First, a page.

OWN Presidents Logan and Salata are in it for long haul
Given all the drama and hype surrounding OWN, it is sometimes hard to remember that the cable network launched by Oprah Winfrey and Discovery Communications has been on the air for just over 10 months.
"We are not even two minutes into the first quarter here," said Erik Logan, one of OWN's two new presidents, over coffee at the network's Los Angeles headquarters earlier this week. "It really is a smart thing to keep your head down," added Sheri Salata, OWN's other president.
Keeping its head down was not OWN's strategy when it launched Jan. 1. Of course, given whose name is on the channel, the idea of a low-key debut was probably a pipe dream anyway.
The story of OWN's first year has been fairly predictable so far. The channel got strong sampling from curious viewers lured by heavy hype when it premiered. A few weeks later, few had stuck around. There was turmoil behind the scenes as several of the shows tanked and Christina Norman was bounced as chief executive of the channel in early May.
Winfrey, who said she had been too focused on ending her daytime talk show to worry about how OWN was doing in its early months, assumed the role of chief executive in July and tapped Logan and Salata, who had been running Winfrey's Harpo Studios, to oversee the day-to-day operations of OWN.
Logan and Salata, who have worked together for just over three years, accept that, like it or not, OWN is being scrutinized far more than just any new cable channel.
"We knew that Oprah Winfrey starting a network would be watched closely; whether it's fair is for others to decide," Logan said. He and Winfrey have met with key advertisers including Procter & Gamble to assuage any concerns about the channel's performance.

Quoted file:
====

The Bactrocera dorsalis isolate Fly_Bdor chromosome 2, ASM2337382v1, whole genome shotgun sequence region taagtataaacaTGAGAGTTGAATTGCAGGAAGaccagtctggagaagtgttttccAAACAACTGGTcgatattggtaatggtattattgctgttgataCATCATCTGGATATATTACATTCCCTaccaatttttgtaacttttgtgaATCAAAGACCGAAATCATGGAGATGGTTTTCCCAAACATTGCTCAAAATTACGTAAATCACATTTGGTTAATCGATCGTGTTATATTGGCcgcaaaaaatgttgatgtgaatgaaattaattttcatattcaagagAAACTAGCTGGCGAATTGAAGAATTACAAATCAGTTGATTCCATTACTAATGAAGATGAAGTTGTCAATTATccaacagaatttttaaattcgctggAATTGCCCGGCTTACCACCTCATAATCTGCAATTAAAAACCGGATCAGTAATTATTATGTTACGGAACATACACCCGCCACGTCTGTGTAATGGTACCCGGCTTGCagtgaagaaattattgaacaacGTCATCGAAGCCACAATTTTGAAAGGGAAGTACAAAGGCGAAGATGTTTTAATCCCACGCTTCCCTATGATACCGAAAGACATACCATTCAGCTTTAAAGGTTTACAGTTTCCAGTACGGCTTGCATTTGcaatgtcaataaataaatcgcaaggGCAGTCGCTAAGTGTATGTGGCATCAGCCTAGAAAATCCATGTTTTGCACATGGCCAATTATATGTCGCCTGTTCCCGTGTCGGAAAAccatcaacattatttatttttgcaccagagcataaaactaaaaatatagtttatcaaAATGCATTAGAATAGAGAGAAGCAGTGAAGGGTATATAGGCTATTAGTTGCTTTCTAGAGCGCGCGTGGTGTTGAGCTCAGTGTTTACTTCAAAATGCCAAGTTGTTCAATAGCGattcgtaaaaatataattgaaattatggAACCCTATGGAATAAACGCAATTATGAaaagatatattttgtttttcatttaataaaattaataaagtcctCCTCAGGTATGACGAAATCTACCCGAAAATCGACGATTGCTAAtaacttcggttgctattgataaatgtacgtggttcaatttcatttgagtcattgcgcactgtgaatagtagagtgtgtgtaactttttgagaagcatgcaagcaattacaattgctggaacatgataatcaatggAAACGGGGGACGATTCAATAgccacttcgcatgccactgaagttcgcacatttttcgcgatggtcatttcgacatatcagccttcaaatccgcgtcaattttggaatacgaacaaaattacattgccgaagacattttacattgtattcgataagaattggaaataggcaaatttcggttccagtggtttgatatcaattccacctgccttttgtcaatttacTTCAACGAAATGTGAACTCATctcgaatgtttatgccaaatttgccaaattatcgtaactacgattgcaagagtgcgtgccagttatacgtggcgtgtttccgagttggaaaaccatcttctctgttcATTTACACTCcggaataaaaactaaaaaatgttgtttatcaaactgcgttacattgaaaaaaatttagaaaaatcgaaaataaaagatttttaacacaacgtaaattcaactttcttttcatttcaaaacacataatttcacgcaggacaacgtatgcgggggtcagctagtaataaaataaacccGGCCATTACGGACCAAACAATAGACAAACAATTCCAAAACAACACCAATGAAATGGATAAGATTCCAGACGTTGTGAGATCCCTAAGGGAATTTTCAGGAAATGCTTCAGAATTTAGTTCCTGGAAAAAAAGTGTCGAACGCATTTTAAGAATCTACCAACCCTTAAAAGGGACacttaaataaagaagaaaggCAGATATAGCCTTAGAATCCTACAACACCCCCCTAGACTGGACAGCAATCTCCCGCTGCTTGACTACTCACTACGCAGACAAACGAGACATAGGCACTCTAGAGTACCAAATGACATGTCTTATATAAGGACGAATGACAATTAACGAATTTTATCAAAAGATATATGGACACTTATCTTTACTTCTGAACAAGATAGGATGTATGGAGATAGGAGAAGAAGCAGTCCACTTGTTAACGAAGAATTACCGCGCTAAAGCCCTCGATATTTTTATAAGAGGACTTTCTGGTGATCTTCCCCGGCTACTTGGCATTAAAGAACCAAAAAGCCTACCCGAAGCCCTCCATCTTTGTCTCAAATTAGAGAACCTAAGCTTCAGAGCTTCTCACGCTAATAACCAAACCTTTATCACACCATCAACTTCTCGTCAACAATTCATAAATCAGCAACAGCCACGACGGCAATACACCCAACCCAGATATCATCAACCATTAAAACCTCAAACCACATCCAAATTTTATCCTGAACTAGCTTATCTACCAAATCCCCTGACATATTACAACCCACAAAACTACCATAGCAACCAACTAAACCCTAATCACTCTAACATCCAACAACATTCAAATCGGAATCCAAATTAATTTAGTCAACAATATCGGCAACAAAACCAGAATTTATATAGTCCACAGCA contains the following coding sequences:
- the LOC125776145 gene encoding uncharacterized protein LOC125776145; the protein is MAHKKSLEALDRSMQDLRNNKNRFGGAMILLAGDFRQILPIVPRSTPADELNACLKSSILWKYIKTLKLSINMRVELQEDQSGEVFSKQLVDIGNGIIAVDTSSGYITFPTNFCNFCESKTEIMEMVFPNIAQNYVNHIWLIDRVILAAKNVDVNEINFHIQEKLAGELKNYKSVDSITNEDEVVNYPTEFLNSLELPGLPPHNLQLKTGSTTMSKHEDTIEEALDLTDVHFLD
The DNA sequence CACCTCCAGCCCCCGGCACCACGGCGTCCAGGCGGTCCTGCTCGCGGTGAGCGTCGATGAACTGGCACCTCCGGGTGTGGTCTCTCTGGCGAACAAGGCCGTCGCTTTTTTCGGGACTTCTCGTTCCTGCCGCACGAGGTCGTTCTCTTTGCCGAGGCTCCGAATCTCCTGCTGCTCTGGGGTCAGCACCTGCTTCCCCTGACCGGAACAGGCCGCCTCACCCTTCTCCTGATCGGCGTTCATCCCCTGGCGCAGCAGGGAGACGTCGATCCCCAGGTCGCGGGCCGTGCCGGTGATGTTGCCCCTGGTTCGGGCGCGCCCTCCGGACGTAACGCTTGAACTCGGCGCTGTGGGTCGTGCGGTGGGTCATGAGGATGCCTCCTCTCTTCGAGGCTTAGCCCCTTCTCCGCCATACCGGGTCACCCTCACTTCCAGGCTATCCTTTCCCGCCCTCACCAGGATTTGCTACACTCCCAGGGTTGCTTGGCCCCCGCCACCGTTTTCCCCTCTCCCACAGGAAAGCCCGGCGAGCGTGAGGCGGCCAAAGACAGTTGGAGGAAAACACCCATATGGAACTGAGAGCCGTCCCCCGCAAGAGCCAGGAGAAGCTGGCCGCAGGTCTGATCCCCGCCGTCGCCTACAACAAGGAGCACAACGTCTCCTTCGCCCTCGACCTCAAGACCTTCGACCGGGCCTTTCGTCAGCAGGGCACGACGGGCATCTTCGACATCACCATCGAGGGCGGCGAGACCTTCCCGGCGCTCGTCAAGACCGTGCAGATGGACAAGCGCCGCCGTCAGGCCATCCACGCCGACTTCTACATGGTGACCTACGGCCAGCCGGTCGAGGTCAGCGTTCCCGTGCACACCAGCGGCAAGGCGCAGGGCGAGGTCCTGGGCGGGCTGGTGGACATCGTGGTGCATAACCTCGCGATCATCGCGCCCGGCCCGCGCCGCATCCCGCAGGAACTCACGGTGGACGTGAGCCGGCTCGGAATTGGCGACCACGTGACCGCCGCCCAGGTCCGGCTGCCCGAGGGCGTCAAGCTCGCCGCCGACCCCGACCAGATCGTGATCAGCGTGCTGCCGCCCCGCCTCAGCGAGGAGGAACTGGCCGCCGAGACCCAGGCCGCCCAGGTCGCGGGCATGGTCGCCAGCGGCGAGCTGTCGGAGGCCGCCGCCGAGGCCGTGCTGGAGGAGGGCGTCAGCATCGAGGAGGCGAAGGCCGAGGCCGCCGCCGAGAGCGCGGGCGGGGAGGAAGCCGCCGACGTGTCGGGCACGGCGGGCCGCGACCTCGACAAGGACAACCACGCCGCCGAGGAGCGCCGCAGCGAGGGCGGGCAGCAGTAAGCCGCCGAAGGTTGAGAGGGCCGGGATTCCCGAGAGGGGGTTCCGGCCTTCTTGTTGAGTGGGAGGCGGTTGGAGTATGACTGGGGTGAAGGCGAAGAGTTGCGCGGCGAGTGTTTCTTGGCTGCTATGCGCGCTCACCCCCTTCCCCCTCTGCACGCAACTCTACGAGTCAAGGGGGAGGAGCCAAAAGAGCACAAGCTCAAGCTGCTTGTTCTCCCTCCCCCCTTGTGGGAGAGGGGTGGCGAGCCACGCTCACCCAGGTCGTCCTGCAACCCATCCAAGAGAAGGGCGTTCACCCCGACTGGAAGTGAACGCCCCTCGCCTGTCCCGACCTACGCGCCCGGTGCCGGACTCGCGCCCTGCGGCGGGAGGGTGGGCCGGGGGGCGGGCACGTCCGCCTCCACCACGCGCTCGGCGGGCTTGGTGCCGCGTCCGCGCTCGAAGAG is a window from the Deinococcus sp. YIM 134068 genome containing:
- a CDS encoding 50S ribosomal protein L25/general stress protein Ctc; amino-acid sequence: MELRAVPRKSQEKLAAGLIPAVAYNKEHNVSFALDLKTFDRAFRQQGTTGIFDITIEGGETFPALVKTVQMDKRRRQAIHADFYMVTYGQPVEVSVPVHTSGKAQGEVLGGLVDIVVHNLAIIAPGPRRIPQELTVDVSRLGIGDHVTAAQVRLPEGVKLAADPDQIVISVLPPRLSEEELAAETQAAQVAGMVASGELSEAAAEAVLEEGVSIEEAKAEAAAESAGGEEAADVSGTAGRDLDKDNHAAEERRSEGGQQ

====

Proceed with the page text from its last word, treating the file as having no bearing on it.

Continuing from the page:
One of the myriad challenges for OWN is Winfrey's desire to put on positive and inspiring programming in a cable world where it is often the trashiest that succeeds. Salata managed to pull that off when she was executive producing Winfrey’s daily show, but she acknowledged that being “on brand and proud and still wildly entertaining” 24/7 is a little trickier.
Furthermore, while trying to be empowering is a noble goal, viewers don't necessarily want to be preached to by their televisions.
"We can’t put a lectern up and turn on a camera,” said Salata.
Of those four, it is Ling's show and "Welcome to Sweetie Pie's" that are gaining momentum. Both saw their audiences grow by almost 50% from Week 1 to Week 2."Our America With Lisa Ling" got 520,000 viewers in its second outing, compared with 347,000 in its premiere. "Welcome to Sweetie Pie's," about former Ike and Tina Turner backup singer Robbie Montgomery's family restaurants, drew 423,000 viewers in Week 2, compared with 284,000 in Week 1.
"Our America With Lisa Ling" and "Welcome to Sweetie Pie's" are pleasant surprises, but new episodes air only once a week. Building up "The Rosie Show" and "Oprah's Lifeclass," which run daily, are priority one because, as Logan put it, "this network has never had a reason to turn it on every day."
"Our North Star is 'Life Class,'" declared Logan. "Everything will emanate from that."
Both "Lifeclass" and "The Rosie Show" are doing so-so. "The "Rosie Show" premiered with almost 500,000 viewers but is now averaging about half that audience. "Oprah's Lifeclass" wooed 333,000 viewers on Day 1 and is now averaging about 300,000.
Those numbers crush the ratings that Discovery Health, the channel that used to occupy the space OWN calls home, had. However, given the hundreds of millions that have been pumped into OWN by Discovery Communications, how it is faring compared with Discovery Health should not be the measuring stick.
Logan and Salata know the bar is higher for them.
"We’re not used to seeing a zero to the left of the decimal point," he said of OWN's mostly lackluster ratings. That said, the pair also has an "if we build it they will come" attitude and wants to avoid looking for quick fixes. "If we’re making a decision that is reactive, we’re probably heading down the wrong road," said Salata.
Despite all the attention from critics, investors and competitors, for Logan there is only one person he and Salata need to worry about.
"The pressure we feel is to deliver something to her," said Logan. "If at the end of the year Oprah says, `We’re exactly where we should be,’ then we’re on the right track."
— Joe Flint
Photos: Top: Erik Logan and Sheri Salata. Credit: OWN. Right: Rosie O'Donnell and Oprah Winfrey hope to recapture past glories on new cable channel. Credit: Mark Lennihan /Associated Press.